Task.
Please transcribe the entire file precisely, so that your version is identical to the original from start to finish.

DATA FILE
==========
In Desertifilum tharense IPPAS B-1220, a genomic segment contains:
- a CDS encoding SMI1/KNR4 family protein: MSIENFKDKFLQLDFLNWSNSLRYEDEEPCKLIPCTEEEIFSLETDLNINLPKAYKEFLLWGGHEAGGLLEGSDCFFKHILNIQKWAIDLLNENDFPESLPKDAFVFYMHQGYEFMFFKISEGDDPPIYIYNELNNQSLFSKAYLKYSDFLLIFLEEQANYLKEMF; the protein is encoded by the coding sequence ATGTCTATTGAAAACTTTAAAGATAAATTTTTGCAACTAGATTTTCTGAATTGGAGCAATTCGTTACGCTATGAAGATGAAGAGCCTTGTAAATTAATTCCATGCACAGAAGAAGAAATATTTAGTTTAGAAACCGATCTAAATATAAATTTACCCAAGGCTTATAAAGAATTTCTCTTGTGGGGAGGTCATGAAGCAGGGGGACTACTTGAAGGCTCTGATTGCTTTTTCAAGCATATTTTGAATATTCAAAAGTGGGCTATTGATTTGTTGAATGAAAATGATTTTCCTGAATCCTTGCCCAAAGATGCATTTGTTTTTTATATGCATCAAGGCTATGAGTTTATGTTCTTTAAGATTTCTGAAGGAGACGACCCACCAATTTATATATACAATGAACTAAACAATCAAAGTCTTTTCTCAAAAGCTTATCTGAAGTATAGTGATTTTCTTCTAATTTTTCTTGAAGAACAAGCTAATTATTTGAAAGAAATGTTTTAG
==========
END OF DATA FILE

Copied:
In Desertifilum tharense IPPAS B-1220, a genomic segment contains:
- a CDS encoding SMI1/KNR4 family protein: MSIENFKDKFLQLDFLNWSNSLRYEDEEPCKLIPCTEEEIFSLETDLNINLPKAYKEFLLWGGHEAGGLLEGSDCFFKHILNIQKWAIDLLNENDFPESLPKDAFVFYMHQGYEFMFFKISEGDDPPIYIYNELNNQSLFSKAYLKYSDFLLIFLEEQANYLKEMF; the protein is encoded by the coding sequence ATGTCTATTGAAAACTTTAAAGATAAATTTTTGCAACTAGATTTTCTGAATTGGAGCAATTCGTTACGCTATGAAGATGAAGAGCCTTGTAAATTAATTCCATGCACAGAAGAAGAAATATTTAGTTTAGAAACCGATCTAAATATAAATTTACCCAAGGCTTATAAAGAATTTCTCTTGTGGGGAGGTCATGAAGCAGGGGGACTACTTGAAGGCTCTGATTGCTTTTTCAAGCATATTTTGAATATTCAAAAGTGGGCTATTGATTTGTTGAATGAAAATGATTTTCCTGAATCCTTGCCCAAAGATGCATTTGTTTTTTATATGCATCAAGGCTATGAGTTTATGTTCTTTAAGATTTCTGAAGGAGACGACCCACCAATTTATATATACAATGAACTAAACAATCAAAGTCTTTTCTCAAAAGCTTATCTGAAGTATAGTGATTTTCTTCTAATTTTTCTTGAAGAACAAGCTAATTATTTGAAAGAAATGTTTTAG